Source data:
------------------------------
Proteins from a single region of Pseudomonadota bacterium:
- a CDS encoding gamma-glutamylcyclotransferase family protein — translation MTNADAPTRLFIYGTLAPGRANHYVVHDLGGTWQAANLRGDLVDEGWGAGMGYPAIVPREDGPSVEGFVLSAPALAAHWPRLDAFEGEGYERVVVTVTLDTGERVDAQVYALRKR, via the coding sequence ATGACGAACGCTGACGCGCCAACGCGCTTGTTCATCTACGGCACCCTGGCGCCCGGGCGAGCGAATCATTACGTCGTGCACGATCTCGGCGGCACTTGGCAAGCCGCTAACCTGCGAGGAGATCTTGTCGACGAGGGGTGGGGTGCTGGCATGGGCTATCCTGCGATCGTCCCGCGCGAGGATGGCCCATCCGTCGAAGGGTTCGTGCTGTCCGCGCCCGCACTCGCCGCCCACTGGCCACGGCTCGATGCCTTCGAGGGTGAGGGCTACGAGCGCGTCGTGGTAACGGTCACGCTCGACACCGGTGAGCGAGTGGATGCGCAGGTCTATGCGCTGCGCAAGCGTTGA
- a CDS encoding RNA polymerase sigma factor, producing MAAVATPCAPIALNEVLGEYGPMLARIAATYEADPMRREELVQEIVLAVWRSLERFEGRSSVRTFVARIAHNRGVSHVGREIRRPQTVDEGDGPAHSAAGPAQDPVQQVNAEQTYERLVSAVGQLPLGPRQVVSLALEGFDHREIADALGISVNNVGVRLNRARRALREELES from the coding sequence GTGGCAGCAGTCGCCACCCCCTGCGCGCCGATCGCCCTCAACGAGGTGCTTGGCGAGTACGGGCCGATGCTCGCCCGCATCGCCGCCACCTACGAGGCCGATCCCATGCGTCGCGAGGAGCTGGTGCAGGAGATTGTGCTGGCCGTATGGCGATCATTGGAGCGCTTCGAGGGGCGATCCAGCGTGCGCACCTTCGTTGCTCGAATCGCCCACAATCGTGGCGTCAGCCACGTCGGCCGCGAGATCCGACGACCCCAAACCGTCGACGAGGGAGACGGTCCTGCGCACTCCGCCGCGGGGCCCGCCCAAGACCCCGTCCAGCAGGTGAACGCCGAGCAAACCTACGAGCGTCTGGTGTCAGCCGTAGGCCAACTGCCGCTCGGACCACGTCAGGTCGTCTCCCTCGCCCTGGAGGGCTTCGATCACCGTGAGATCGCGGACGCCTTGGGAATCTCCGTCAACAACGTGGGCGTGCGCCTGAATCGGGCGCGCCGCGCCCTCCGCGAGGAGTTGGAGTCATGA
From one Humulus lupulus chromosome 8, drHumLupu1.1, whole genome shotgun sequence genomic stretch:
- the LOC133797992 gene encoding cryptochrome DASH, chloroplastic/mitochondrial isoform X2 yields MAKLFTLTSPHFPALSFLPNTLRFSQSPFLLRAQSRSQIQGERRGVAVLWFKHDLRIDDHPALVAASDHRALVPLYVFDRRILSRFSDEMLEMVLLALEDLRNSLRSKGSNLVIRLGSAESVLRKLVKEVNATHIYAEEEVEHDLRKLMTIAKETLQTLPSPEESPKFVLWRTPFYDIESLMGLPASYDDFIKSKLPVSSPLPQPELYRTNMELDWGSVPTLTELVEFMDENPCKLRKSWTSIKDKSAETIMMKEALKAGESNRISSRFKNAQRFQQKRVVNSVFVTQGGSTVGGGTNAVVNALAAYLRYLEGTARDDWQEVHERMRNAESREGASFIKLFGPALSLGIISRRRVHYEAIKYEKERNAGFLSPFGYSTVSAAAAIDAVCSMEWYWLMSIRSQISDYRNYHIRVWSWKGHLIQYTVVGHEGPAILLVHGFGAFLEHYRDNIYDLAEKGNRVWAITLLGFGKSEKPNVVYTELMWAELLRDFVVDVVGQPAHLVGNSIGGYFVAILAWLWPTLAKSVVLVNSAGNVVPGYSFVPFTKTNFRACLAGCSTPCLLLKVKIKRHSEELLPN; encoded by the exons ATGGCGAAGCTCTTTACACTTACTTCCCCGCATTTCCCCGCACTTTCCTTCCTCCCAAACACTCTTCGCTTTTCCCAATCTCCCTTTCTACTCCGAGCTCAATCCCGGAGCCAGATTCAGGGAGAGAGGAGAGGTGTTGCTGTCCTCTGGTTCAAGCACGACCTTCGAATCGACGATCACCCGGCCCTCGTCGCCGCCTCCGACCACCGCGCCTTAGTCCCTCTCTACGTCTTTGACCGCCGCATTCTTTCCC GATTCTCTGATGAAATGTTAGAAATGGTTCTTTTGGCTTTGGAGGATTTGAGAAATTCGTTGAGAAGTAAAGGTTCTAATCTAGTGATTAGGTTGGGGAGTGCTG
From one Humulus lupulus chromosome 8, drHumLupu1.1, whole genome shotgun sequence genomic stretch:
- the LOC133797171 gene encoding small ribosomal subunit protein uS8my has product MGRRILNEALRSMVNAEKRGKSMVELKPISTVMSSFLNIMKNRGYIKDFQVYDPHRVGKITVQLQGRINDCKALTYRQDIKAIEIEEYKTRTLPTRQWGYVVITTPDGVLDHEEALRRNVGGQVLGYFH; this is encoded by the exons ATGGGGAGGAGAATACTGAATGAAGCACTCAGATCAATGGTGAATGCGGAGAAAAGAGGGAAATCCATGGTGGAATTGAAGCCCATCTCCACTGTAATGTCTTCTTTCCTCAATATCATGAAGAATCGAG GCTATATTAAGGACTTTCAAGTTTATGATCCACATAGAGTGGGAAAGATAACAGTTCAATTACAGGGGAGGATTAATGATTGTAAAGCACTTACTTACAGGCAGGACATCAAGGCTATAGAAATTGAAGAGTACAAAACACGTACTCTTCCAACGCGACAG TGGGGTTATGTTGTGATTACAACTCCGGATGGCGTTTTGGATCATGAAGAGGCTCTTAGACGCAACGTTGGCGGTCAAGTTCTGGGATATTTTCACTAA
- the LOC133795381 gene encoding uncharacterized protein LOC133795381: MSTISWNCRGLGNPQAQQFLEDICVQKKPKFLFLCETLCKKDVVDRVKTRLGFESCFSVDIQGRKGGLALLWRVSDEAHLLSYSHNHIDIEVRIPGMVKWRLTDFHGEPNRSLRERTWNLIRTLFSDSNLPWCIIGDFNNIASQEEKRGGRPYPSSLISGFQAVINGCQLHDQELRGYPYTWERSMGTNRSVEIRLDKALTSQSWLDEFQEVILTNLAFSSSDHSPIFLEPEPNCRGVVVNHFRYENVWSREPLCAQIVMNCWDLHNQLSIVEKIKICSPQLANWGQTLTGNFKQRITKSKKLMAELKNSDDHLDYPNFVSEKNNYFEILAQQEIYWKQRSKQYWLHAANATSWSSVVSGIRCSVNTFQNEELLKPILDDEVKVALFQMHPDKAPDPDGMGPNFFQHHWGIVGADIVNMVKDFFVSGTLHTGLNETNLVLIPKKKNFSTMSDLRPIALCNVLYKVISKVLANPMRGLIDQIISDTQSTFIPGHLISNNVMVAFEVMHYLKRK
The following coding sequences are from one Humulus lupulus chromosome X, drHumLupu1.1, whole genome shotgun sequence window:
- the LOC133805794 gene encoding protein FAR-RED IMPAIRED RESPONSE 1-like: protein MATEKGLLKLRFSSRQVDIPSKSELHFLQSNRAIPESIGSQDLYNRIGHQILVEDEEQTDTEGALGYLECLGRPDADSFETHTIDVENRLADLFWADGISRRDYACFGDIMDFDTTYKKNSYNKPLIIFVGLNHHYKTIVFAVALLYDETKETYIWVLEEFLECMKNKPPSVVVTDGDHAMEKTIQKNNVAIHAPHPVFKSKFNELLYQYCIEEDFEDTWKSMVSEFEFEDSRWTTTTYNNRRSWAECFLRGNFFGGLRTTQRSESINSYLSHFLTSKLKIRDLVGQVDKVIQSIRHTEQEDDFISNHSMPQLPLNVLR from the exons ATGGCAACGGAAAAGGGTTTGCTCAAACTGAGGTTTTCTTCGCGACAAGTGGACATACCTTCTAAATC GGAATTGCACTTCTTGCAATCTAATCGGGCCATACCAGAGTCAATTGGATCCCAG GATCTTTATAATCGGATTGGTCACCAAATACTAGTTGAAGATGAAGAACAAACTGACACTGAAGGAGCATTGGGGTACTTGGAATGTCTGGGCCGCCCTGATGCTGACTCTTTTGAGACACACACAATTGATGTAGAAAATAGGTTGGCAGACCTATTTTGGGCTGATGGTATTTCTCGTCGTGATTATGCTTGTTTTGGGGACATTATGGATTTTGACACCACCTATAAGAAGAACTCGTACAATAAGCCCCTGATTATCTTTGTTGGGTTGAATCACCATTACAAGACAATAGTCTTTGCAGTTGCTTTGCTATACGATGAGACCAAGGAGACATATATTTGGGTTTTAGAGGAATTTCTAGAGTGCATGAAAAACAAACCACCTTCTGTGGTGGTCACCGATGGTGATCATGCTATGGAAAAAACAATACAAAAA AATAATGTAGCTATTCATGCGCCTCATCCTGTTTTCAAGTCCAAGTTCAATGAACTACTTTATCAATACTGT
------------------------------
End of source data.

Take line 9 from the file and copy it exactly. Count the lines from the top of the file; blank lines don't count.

The following coding sequences are from one Humulus lupulus chromosome X, drHumLupu1.1, whole genome shotgun sequence window: